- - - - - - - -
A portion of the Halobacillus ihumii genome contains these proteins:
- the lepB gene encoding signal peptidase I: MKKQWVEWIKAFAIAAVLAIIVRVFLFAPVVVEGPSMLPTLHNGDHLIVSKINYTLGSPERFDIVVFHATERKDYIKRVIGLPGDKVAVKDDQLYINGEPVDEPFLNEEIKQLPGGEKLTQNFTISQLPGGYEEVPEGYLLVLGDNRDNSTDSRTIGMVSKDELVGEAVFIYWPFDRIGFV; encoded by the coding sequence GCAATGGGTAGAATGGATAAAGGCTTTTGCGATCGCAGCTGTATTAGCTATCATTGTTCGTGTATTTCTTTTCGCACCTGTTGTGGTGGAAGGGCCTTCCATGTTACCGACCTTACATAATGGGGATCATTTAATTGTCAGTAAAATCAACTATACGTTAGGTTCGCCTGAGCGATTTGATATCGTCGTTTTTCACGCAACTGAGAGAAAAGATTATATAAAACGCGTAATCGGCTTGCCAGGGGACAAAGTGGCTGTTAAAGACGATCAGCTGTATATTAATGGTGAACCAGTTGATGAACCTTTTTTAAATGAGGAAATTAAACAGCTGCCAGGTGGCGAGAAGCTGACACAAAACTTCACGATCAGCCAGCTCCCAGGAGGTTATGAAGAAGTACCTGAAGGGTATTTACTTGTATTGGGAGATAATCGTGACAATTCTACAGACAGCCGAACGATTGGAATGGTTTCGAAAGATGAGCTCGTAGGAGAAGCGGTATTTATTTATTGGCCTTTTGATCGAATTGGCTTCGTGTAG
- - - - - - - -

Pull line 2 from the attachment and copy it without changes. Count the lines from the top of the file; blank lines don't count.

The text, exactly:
- the lepB gene encoding signal peptidase I: MKKQWVEWIKAFAIAAVLAIIVRVFLFAPVVVEGPSMLPTLHNGDHLIVSKINYTLGSPERFDIVVFHATERKDYIKRVIGLPGDKVAVKDDQLYINGEPVDEPFLNEEIKQLPGGEKLTQNFTISQLPGGYEEVPEGYLLVLGDNRDNSTDSRTIGMVSKDELVGEAVFIYWPFDRIGFV; encoded by the coding sequence GCAATGGGTAGAATGGATAAAGGCTTTTGCGATCGCAGCTGTATTAGCTATCATTGTTCGTGTATTTCTTTTCGCACCTGTTGTGGTGGAAGGGCCTTCCATGTTACCGACCTTACATAATGGGGATCATTTAATTGTCAGTAAAATCAACTATACGTTAGGTTCGCCTGAGCGATTTGATATCGTCGTTTTTCACGCAACTGAGAGAAAAGATTATATAAAACGCGTAATCGGCTTGCCAGGGGACAAAGTGGCTGTTAAAGACGATCAGCTGTATATTAATGGTGAACCAGTTGATGAACCTTTTTTAAATGAGGAAATTAAACAGCTGCCAGGTGGCGAGAAGCTGACACAAAACTTCACGATCAGCCAGCTCCCAGGAGGTTATGAAGAAGTACCTGAAGGGTATTTACTTGTATTGGGAGATAATCGTGACAATTCTACAGACAGCCGAACGATTGGAATGGTTTCGAAAGATGAGCTCGTAGGAGAAGCGGTATTTATTTATTGGCCTTTTGATCGAATTGGCTTCGTGTAG